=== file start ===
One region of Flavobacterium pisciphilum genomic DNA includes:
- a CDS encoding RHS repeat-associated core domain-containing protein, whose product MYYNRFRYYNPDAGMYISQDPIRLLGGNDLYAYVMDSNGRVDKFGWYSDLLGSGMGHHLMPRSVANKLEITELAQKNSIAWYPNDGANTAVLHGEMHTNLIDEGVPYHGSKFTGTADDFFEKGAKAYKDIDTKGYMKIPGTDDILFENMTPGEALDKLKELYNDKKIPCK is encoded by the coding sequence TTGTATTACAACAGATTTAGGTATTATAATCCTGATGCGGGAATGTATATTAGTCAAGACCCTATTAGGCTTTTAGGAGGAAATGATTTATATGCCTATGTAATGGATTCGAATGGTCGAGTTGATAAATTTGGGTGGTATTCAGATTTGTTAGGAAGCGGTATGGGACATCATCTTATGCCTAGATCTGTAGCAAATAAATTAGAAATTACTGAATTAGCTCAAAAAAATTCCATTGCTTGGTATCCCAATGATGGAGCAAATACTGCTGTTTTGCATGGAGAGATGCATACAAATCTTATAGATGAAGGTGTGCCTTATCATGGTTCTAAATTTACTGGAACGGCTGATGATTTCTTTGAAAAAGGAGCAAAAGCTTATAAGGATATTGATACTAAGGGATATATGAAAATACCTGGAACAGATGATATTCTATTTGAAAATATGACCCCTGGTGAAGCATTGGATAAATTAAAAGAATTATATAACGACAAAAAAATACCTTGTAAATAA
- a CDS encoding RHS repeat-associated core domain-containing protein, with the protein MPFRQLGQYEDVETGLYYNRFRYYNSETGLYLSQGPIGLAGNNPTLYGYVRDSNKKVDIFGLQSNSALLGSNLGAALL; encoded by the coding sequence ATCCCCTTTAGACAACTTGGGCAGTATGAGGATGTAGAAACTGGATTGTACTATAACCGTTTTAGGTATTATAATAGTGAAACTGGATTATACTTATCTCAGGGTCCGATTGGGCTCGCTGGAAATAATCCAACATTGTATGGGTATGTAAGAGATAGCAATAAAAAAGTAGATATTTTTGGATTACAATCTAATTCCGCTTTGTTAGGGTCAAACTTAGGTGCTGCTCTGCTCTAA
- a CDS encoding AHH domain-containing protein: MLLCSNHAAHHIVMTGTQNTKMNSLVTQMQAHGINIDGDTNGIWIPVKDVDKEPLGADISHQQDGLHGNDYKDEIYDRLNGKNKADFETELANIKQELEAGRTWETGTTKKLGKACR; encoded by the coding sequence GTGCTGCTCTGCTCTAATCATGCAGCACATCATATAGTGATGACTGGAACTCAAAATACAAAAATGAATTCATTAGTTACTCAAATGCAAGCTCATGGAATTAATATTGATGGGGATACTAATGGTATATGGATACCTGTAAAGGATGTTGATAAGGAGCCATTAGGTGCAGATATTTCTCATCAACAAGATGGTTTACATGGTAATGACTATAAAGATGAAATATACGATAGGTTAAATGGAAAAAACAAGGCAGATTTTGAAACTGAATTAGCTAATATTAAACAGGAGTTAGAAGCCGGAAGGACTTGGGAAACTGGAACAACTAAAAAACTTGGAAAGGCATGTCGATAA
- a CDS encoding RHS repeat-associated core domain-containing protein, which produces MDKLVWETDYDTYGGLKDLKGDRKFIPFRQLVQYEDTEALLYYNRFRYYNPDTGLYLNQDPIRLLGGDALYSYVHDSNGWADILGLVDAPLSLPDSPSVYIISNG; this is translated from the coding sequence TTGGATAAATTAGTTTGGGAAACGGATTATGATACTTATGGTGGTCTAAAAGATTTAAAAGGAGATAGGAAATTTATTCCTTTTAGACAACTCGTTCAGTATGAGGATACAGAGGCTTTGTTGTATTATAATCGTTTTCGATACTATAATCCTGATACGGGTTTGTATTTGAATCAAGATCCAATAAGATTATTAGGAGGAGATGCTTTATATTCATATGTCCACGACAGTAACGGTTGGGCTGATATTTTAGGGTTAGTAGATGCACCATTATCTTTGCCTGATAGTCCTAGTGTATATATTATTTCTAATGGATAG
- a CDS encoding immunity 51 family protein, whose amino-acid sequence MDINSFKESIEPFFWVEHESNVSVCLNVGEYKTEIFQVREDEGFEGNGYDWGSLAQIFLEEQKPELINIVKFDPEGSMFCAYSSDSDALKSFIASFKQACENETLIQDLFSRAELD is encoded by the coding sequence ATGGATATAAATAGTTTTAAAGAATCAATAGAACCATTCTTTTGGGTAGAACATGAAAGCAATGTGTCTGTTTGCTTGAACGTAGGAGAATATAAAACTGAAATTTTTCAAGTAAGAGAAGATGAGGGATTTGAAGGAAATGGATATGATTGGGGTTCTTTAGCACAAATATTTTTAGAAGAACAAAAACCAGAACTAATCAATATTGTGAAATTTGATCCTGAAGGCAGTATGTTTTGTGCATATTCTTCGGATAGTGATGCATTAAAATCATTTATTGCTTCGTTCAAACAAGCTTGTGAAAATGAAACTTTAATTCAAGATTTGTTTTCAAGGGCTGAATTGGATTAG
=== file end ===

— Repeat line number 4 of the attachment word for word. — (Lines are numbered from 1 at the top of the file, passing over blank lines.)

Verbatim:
- a CDS encoding AHH domain-containing protein: MLLCSNHAAHHIVMTGTQNTKMNSLVTQMQAHGINIDGDTNGIWIPVKDVDKEPLGADISHQQDGLHGNDYKDEIYDRLNGKNKADFETELANIKQELEAGRTWETGTTKKLGKACR; encoded by the coding sequence GTGCTGCTCTGCTCTAATCATGCAGCACATCATATAGTGATGACTGGAACTCAAAATACAAAAATGAATTCATTAGTTACTCAAATGCAAGCTCATGGAATTAATATTGATGGGGATACTAATGGTATATGGATACCTGTAAAGGATGTTGATAAGGAGCCATTAGGTGCAGATATTTCTCATCAACAAGATGGTTTACATGGTAATGACTATAAAGATGAAATATACGATAGGTTAAATGGAAAAAACAAGGCAGATTTTGAAACTGAATTAGCTAATATTAAACAGGAGTTAGAAGCCGGAAGGACTTGGGAAACTGGAACAACTAAAAAACTTGGAAAGGCATGTCGATAA